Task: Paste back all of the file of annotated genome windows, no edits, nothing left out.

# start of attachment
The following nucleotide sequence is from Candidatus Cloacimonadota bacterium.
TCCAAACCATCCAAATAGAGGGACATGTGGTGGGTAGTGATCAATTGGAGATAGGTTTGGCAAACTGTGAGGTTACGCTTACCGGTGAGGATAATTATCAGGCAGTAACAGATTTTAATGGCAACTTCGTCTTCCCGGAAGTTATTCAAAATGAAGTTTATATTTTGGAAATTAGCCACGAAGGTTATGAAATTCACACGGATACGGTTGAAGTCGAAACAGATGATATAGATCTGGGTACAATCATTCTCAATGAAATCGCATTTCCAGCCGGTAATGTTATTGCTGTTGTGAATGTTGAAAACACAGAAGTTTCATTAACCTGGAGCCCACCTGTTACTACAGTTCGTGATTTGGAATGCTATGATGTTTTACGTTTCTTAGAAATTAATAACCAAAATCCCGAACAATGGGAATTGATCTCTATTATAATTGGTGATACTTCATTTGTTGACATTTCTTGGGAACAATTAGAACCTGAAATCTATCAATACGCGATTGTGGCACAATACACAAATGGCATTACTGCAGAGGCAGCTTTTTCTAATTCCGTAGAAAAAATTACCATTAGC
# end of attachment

The following nucleotide sequence is from Candidatus Cloacimonadota bacterium.
TCCAAACCATCCAAATAGAGGGACATGTGGTGGGTAGTGATCAATTGGAGATAGGTTTGGCAAACTGTGAGGTTACGCTTACCGGTGAGGATAATTATCAGGCAGTAACAGATTTTAATGGCAACTTCGTCTTCCCGGAAGTTATTCAAAATGAAGTTTATATTTTGGAAATTAGCCACGAAGGTTATGAAATTCACACGGATACGGTTGAAGTCGAAACAGATGATATAGATCTGGGTACAATCATTCTCAATGAAATCGCATTTCCAGCCGGTAATGTTATTGCTGTTGTGAATGTTGAAAACACAGAAGTTTCATTAACCTGGAGCCCACCTGTTACTACAGTTCGTGATTTGGAATGCTATGATGTTTTACGTTTCTTAGAAATTAATAACCAAAATCCCGAACAATGGGAATTGATCTCTATTATAATTGGTGATACTTCATTTGTTGACATTTCTTGGGAACAATTAGAACCTGAAATCTATCAATACGCGATTGTGGCACAATACACAAATGGCATTACTGCAGAGGCAGCTTTTTCTAATTCCGTAGAAAAAATTACCATTAGC